Even though the uncertainty generated by the COVID-19 pandemic had not ended yet, and economic consequences are still felt on a global scale, financial markets grasped aside all the worries, leading to outperformance in global stock markets. The S&P 500 jumped 16% this year, in contrast with the 7% decline witnessed during the same period of 2020.
Global Record inflows into stocks
The financial sector had been one of the biggest surprises thus far, up 24%, on the back of higher interest rate expectations and a rotation into cyclical stocks. Nasdaq, the tech-heavy index, is up more than 14% in 2021, as companies in the industry are expected to conduct buy-backs worth over $1 trillion during the year.
According to figures released by the Bank of America, first-half inflows into equity funds were the largest on record. With close to $600 billion invested, the numbers are far greater as compared to prior peaks seen in 2017 and 2013.
“Transitory inflation” keeps the printing press running
Transitory inflation had been the main narrative dominating the past several months. Although several inflation figures reached levels not seen in decades, base effects and transitory factors like higher oil prices had been attributed, which made financial markets put inflation in the rearview mirror, at least in the short term.
The USA is leading in terms of economic recovery and it seems to be the closest to interest rate normalization. Western European countries and Japan are currently behind the curve since the GDP is expected to reach pre-pandemic levels only after 2022 had ended.
Less fiscal support, as well as weak bank lending, suggest the current inflation path cannot be sustained in the longer run.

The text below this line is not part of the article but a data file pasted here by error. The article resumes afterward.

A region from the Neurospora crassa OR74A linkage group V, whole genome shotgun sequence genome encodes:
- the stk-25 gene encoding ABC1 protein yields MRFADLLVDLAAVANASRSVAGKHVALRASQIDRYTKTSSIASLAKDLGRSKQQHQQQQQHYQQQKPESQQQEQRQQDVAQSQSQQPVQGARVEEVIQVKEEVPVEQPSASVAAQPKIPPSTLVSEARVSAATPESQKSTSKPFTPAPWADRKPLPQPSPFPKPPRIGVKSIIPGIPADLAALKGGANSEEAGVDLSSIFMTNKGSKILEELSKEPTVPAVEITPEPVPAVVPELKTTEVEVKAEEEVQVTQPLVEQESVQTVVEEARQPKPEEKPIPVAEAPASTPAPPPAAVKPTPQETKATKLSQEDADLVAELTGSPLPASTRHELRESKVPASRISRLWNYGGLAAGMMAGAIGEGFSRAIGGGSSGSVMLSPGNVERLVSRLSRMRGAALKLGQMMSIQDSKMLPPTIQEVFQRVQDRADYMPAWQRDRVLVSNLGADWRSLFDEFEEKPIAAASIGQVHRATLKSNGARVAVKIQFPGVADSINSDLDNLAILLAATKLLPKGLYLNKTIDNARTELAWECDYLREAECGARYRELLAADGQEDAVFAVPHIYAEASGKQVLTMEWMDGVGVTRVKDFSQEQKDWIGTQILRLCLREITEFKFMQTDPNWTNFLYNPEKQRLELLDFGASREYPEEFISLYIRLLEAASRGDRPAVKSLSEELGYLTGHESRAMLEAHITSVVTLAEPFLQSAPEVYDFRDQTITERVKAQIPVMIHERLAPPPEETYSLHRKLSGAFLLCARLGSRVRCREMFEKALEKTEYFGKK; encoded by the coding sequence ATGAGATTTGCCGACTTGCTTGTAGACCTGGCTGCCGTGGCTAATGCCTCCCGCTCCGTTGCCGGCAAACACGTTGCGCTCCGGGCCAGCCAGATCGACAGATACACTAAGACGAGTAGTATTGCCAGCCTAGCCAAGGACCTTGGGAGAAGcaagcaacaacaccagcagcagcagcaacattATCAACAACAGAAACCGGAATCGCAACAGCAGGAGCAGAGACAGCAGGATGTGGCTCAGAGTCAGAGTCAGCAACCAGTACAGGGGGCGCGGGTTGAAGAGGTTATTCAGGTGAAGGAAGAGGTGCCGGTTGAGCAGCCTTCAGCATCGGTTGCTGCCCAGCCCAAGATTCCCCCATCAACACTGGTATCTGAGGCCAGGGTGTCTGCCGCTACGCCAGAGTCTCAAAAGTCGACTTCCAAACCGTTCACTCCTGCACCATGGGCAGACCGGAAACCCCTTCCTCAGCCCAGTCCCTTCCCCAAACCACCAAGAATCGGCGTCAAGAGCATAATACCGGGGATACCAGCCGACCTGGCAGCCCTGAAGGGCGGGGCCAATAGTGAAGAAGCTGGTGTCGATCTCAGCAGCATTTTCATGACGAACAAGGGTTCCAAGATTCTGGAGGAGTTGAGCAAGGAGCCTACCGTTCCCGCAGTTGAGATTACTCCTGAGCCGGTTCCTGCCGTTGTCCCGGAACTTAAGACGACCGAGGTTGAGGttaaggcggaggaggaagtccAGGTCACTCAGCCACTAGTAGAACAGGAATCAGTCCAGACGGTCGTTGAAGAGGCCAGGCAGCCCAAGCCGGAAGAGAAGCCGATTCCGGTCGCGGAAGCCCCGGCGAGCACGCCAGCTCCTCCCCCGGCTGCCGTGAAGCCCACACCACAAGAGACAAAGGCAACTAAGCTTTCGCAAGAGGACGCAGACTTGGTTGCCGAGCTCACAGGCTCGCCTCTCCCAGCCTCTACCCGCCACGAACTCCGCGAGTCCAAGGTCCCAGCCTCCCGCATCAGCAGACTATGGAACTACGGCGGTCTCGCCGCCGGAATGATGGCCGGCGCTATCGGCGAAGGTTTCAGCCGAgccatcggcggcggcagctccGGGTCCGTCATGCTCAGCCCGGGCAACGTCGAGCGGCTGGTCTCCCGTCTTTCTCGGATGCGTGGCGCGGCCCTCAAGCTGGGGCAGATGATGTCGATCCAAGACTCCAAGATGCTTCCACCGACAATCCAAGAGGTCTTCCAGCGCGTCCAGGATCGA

Sluggish global recovery – positive for stocks?
Virus mutations and slow vaccination are expected to keep economic developments subdued. Emerging economies are expected to face the biggest challenges, as vaccines availability is not the same as in developed nations. However, if the global economy won’t be able to reach the strength seen before the pandemic began, monetary accommodation could persist.
That is the main reason why investors and traders around the world continue to see stocks as a store of value, as well as viable assets for day trading activity. Global Share price trading had been surging over the past year, especially when it comes to the retail side, and should remain elevated if markets will continue to post solid gains.
What are the expectations for the second half?
Since the consensus is always built into the price, asset valuations are vulnerable to changing factors. The high level of uncertainty puts many experts on both extremes, with some expecting the same outperformance in stocks during the second half, while others suggesting a stronger pullback might occur, especially during the fall, when various fiscal programs will end in the USA.
Fundamentals had been ignored and the market developments had mainly been flow-based. Access to liquidity will thus be the dominant factor moving forward, which means higher inflation and rising interest rates are the major risks for further growth in stock valuations.